Edit] To clarify figures on same computer:
. . . . . . . Resource Share . . . RAC(long term ave)
Einstein . . . . . 40 . . . . . . . . 600
SetiBeta . . . . . 60 . . . . . . . . 600
Seti . . . . . . . 300 . . . . . . . 4500

Einstein Power app
SetiBeta standard app
Seti Optimised app.
[/edit
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Message 788917 - Posted: 28 Jul 2008, 15:55:06 UTC - in response to Message 788741.  
Last modified: 28 Jul 2008, 15:55:24 UTC

My position is very simple: if we have a "gold standard" then we should follow that standard. The 100 cobblestone computer is a standard, and results should be proportional (and comparable) to the standard.

If we don't have a gold standard, then the value of a cobblestone "floats" and if you do 84 times the amount of work that I do, you get 84 times the credit -- and we can't really use cobblestones to compare last week to last year.



This surprisingly is my position too! The "gold standard" relative to seti is being changed and the new work will not be comparable. The same computer will doing the same work will apparently be getting around a 15% less credit with this amount based on a floating snapshot "benchmark".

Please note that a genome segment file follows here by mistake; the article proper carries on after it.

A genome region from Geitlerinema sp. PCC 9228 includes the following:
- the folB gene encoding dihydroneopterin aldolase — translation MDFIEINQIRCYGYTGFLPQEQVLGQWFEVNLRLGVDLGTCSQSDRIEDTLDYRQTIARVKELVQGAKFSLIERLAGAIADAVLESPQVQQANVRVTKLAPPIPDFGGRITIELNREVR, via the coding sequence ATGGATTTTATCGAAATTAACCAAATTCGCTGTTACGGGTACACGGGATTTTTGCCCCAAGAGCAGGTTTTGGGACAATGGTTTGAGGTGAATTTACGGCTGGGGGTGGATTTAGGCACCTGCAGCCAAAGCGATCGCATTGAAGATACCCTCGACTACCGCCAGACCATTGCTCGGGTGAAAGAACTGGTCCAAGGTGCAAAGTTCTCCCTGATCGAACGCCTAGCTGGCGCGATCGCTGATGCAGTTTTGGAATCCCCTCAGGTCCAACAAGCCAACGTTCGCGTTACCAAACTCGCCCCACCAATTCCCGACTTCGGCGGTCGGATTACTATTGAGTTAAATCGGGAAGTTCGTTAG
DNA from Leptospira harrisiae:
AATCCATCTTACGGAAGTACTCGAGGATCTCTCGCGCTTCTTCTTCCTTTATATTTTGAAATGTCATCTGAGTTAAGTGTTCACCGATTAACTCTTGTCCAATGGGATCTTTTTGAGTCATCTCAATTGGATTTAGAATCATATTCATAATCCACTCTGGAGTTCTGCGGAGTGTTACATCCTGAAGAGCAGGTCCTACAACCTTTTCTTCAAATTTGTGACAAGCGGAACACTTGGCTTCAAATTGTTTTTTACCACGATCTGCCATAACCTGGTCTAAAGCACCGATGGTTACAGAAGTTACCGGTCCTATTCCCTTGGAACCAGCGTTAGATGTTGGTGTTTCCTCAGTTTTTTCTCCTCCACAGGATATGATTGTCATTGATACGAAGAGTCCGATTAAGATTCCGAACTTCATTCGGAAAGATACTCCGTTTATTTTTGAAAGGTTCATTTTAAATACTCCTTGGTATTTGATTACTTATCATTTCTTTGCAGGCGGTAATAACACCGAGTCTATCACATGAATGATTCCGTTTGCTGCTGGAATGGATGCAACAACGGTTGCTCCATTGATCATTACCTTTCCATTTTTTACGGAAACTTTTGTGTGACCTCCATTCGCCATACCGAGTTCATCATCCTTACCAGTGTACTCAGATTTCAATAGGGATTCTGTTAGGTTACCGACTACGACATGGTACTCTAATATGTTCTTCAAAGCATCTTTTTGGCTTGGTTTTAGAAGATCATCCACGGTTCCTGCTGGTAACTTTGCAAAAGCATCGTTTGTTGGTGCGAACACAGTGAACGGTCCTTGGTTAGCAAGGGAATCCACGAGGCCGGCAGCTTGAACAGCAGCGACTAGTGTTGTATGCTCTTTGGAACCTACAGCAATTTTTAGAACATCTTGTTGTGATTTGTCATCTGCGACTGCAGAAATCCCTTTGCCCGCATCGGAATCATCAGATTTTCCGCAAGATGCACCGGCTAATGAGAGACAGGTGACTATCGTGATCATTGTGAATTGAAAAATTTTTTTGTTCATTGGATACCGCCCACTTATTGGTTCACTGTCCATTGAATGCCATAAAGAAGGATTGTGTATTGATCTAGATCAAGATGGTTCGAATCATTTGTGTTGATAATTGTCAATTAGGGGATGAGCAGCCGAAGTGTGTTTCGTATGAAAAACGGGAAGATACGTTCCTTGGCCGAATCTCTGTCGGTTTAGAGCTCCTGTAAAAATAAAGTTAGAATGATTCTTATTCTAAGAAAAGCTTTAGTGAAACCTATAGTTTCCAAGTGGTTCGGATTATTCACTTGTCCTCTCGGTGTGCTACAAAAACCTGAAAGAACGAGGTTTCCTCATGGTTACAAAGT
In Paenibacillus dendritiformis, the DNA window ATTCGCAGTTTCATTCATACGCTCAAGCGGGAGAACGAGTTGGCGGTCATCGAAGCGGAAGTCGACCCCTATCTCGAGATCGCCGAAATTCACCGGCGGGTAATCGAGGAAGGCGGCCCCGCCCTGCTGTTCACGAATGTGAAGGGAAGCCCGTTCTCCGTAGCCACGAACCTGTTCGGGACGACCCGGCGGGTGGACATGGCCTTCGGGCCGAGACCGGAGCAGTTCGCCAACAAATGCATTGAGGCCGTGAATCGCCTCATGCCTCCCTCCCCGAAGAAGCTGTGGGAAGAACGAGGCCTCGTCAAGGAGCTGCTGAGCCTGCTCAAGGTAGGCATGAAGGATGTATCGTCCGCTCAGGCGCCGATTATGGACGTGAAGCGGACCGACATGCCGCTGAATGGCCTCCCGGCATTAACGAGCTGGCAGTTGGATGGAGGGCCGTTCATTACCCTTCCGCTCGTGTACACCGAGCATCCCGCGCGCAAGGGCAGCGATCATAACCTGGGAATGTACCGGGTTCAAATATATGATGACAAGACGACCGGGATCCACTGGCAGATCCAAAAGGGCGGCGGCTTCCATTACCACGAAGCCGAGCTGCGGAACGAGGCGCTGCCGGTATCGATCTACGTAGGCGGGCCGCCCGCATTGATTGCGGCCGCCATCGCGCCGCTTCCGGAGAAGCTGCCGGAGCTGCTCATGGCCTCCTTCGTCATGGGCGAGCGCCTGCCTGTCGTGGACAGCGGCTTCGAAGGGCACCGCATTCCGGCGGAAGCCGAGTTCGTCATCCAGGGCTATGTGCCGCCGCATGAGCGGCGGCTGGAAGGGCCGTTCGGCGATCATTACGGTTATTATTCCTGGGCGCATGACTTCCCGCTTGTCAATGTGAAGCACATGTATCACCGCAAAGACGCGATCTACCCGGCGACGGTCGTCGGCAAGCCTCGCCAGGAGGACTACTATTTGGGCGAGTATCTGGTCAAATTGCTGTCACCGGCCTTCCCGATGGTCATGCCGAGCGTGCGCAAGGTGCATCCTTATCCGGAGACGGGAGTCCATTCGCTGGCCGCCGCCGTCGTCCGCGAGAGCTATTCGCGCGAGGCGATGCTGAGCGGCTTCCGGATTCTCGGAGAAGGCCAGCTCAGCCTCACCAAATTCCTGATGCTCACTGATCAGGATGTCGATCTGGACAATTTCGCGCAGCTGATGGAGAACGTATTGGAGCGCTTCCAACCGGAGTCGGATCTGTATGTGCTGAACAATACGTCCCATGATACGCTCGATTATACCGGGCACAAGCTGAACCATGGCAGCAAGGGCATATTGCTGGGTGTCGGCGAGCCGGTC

There is what "can" be done, and what "should" be done.

Once upon a time, you could pull a U.S. Dollar Bill out of your wallet, walk into the Federal Reserve and get 1.5 grams of gold. There was 1.5 grams of gold in the Federal Reserve (at Fort Knox, KY) for every bill in circulation.

It is a "gold standard" because you could freely convert paper to gold, and gold to paper.

For BOINC, you replace the gold with the 100 cobblestone computer. 1 Cobblestone is equivalent to 14.4 minutes of computing on a machine that does exactly 1,000 double-precision MIPS based on the Whetstone benchmark and 1,000 VAX MIPS based on the Dhrystone benchmark.

Anything else is a floating standard, and the "price of gold" varies.

If the multiplier can not be reduced, we can never lower credit if that is what is needed to get back to the gold standard -- and we don't have a gold standard.

What "should" be done is another discussion.
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Message boards : Number crunching : New Credit Adjustment?